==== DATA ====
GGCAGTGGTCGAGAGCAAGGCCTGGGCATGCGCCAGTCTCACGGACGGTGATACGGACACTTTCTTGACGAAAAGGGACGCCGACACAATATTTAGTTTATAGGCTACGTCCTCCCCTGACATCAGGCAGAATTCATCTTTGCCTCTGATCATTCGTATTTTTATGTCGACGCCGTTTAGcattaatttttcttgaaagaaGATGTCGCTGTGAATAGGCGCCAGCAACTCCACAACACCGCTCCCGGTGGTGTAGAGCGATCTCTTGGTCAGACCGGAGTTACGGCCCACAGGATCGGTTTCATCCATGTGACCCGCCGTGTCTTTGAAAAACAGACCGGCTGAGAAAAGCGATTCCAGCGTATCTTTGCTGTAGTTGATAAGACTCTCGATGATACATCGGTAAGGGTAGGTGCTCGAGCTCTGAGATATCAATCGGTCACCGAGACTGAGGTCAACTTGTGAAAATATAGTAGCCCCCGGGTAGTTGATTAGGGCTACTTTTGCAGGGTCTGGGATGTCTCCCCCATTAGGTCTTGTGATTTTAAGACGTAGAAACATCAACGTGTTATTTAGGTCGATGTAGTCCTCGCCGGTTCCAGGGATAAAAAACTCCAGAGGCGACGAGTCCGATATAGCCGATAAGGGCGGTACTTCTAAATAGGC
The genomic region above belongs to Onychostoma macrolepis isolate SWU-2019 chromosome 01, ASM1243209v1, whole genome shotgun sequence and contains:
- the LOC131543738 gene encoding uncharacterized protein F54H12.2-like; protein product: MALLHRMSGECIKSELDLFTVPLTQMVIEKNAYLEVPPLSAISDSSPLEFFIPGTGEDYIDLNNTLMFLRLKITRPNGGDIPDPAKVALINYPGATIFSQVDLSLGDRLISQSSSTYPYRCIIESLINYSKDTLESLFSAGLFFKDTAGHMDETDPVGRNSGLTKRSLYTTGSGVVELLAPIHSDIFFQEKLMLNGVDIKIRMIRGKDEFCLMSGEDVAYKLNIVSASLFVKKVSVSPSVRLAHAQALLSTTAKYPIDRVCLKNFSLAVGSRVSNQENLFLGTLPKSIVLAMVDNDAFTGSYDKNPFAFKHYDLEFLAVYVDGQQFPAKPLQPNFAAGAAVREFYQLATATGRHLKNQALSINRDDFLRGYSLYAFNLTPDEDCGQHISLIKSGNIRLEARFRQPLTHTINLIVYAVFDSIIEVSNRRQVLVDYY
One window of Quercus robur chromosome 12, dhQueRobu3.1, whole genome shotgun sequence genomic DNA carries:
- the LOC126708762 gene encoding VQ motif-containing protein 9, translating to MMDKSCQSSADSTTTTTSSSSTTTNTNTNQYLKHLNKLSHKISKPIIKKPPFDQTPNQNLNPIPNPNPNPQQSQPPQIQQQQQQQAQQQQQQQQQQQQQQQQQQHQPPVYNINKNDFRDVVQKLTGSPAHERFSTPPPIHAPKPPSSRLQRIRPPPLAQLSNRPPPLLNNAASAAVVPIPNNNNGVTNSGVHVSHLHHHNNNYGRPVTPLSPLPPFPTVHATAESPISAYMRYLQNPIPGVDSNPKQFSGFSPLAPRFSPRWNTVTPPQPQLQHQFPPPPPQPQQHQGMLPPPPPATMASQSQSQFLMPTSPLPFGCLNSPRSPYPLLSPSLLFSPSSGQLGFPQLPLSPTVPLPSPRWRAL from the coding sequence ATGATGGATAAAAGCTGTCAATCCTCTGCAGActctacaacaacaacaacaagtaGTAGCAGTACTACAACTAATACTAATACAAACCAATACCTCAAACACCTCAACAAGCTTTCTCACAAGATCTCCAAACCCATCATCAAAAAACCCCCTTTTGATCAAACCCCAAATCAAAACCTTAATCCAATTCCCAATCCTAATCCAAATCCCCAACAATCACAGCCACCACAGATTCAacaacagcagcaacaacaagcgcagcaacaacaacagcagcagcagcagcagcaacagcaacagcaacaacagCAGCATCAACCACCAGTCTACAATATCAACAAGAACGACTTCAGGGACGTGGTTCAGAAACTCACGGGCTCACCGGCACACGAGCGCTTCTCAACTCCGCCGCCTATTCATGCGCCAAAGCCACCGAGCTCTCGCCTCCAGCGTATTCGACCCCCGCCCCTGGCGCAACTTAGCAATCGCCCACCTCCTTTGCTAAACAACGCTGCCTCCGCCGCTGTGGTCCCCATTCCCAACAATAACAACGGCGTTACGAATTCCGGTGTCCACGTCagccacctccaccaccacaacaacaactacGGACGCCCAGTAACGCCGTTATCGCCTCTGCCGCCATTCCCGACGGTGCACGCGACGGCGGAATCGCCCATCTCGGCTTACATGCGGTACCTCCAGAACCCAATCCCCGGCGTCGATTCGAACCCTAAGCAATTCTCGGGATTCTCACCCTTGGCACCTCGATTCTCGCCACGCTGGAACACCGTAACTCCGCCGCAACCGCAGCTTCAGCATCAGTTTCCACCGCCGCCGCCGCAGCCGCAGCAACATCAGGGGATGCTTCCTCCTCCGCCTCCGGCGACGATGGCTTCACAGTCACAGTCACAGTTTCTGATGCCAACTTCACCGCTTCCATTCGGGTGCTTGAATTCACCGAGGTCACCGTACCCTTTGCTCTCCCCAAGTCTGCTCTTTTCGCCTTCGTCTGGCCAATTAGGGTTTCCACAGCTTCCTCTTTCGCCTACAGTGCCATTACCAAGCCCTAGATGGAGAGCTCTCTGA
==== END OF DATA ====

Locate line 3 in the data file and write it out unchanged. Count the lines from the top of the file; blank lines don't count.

- the LOC131543738 gene encoding uncharacterized protein F54H12.2-like; protein product: MALLHRMSGECIKSELDLFTVPLTQMVIEKNAYLEVPPLSAISDSSPLEFFIPGTGEDYIDLNNTLMFLRLKITRPNGGDIPDPAKVALINYPGATIFSQVDLSLGDRLISQSSSTYPYRCIIESLINYSKDTLESLFSAGLFFKDTAGHMDETDPVGRNSGLTKRSLYTTGSGVVELLAPIHSDIFFQEKLMLNGVDIKIRMIRGKDEFCLMSGEDVAYKLNIVSASLFVKKVSVSPSVRLAHAQALLSTTAKYPIDRVCLKNFSLAVGSRVSNQENLFLGTLPKSIVLAMVDNDAFTGSYDKNPFAFKHYDLEFLAVYVDGQQFPAKPLQPNFAAGAAVREFYQLATATGRHLKNQALSINRDDFLRGYSLYAFNLTPDEDCGQHISLIKSGNIRLEARFRQPLTHTINLIVYAVFDSIIEVSNRRQVLVDYY